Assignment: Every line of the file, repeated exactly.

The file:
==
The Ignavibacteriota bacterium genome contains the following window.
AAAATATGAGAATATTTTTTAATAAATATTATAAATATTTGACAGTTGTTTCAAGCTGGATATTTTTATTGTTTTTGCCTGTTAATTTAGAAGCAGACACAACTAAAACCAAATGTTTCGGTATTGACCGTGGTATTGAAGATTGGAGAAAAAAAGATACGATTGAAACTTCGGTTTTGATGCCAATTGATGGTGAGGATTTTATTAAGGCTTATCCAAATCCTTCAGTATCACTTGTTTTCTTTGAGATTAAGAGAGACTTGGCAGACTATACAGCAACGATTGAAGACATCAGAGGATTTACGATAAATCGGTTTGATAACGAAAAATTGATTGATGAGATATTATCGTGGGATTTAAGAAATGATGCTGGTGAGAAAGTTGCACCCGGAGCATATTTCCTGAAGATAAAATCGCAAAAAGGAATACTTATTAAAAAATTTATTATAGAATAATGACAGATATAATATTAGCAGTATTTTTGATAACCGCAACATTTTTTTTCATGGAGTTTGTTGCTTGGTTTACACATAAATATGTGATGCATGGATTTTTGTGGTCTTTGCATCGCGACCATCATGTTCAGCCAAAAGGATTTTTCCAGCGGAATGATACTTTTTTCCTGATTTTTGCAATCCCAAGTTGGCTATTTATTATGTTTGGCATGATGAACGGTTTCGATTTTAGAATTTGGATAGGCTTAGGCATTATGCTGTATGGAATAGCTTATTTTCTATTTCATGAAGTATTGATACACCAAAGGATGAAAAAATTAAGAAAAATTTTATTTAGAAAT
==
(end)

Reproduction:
The Ignavibacteriota bacterium genome contains the following window.
AAAATATGAGAATATTTTTTAATAAATATTATAAATATTTGACAGTTGTTTCAAGCTGGATATTTTTATTGTTTTTGCCTGTTAATTTAGAAGCAGACACAACTAAAACCAAATGTTTCGGTATTGACCGTGGTATTGAAGATTGGAGAAAAAAAGATACGATTGAAACTTCGGTTTTGATGCCAATTGATGGTGAGGATTTTATTAAGGCTTATCCAAATCCTTCAGTATCACTTGTTTTCTTTGAGATTAAGAGAGACTTGGCAGACTATACAGCAACGATTGAAGACATCAGAGGATTTACGATAAATCGGTTTGATAACGAAAAATTGATTGATGAGATATTATCGTGGGATTTAAGAAATGATGCTGGTGAGAAAGTTGCACCCGGAGCATATTTCCTGAAGATAAAATCGCAAAAAGGAATACTTATTAAAAAATTTATTATAGAATAATGACAGATATAATATTAGCAGTATTTTTGATAACCGCAACATTTTTTTTCATGGAGTTTGTTGCTTGGTTTACACATAAATATGTGATGCATGGATTTTTGTGGTCTTTGCATCGCGACCATCATGTTCAGCCAAAAGGATTTTTCCAGCGGAATGATACTTTTTTCCTGATTTTTGCAATCCCAAGTTGGCTATTTATTATGTTTGGCATGATGAACGGTTTCGATTTTAGAATTTGGATAGGCTTAGGCATTATGCTGTATGGAATAGCTTATTTTCTATTTCATGAAGTATTGATACACCAAAGGATGAAAAAATTAAGAAAAATTTTATTTAGAAAT